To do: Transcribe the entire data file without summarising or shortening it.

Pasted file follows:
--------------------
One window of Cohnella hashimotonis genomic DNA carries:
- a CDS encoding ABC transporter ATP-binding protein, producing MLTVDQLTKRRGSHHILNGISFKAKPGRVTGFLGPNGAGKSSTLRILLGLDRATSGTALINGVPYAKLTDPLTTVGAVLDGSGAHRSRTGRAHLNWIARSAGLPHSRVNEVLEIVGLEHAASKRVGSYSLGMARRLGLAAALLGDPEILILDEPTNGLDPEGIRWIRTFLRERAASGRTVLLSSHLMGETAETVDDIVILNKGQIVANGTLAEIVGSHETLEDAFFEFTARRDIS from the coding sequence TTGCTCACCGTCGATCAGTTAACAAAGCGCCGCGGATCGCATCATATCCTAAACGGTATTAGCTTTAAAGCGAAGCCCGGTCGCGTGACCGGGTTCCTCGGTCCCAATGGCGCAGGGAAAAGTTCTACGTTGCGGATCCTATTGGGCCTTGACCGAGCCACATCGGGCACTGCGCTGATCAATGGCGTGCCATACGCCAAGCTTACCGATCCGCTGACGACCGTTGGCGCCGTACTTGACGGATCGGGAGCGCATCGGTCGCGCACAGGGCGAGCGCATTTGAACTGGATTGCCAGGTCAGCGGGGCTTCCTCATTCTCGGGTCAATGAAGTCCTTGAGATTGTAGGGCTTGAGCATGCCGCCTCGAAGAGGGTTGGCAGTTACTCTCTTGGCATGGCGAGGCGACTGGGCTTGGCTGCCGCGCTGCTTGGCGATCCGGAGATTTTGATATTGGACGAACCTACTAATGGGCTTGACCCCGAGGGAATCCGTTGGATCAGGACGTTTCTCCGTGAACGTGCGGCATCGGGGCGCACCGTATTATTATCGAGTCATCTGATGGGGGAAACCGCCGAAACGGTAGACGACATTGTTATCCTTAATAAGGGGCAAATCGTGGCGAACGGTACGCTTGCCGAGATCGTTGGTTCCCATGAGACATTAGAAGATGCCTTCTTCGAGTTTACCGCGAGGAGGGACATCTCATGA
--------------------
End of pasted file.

One window of Cohnella hashimotonis genomic DNA carries:
- a CDS encoding ABC transporter ATP-binding protein, producing MLTVDQLTKRRGSHHILNGISFKAKPGRVTGFLGPNGAGKSSTLRILLGLDRATSGTALINGVPYAKLTDPLTTVGAVLDGSGAHRSRTGRAHLNWIARSAGLPHSRVNEVLEIVGLEHAASKRVGSYSLGMARRLGLAAALLGDPEILILDEPTNGLDPEGIRWIRTFLRERAASGRTVLLSSHLMGETAETVDDIVILNKGQIVANGTLAEIVGSHETLEDAFFEFTARRDIS from the coding sequence TTGCTCACCGTCGATCAGTTAACAAAGCGCCGCGGATCGCATCATATCCTAAACGGTATTAGCTTTAAAGCGAAGCCCGGTCGCGTGACCGGGTTCCTCGGTCCCAATGGCGCAGGGAAAAGTTCTACGTTGCGGATCCTATTGGGCCTTGACCGAGCCACATCGGGCACTGCGCTGATCAATGGCGTGCCATACGCCAAGCTTACCGATCCGCTGACGACCGTTGGCGCCGTACTTGACGGATCGGGAGCGCATCGGTCGCGCACAGGGCGAGCGCATTTGAACTGGATTGCCAGGTCAGCGGGGCTTCCTCATTCTCGGGTCAATGAAGTCCTTGAGATTGTAGGGCTTGAGCATGCCGCCTCGAAGAGGGTTGGCAGTTACTCTCTTGGCATGGCGAGGCGACTGGGCTTGGCTGCCGCGCTGCTTGGCGATCCGGAGATTTTGATATTGGACGAACCTACTAATGGGCTTGACCCCGAGGGAATCCGTTGGATCAGGACGTTTCTCCGTGAACGTGCGGCATCGGGGCGCACCGTATTATTATCGAGTCATCTGATGGGGGAAACCGCCGAAACGGTAGACGACATTGTTATCCTTAATAAGGGGCAAATCGTGGCGAACGGTACGCTTGCCGAGATCGTTGGTTCCCATGAGACATTAGAAGATGCCTTCTTCGAGTTTACCGCGAGGAGGGACATCTCATGA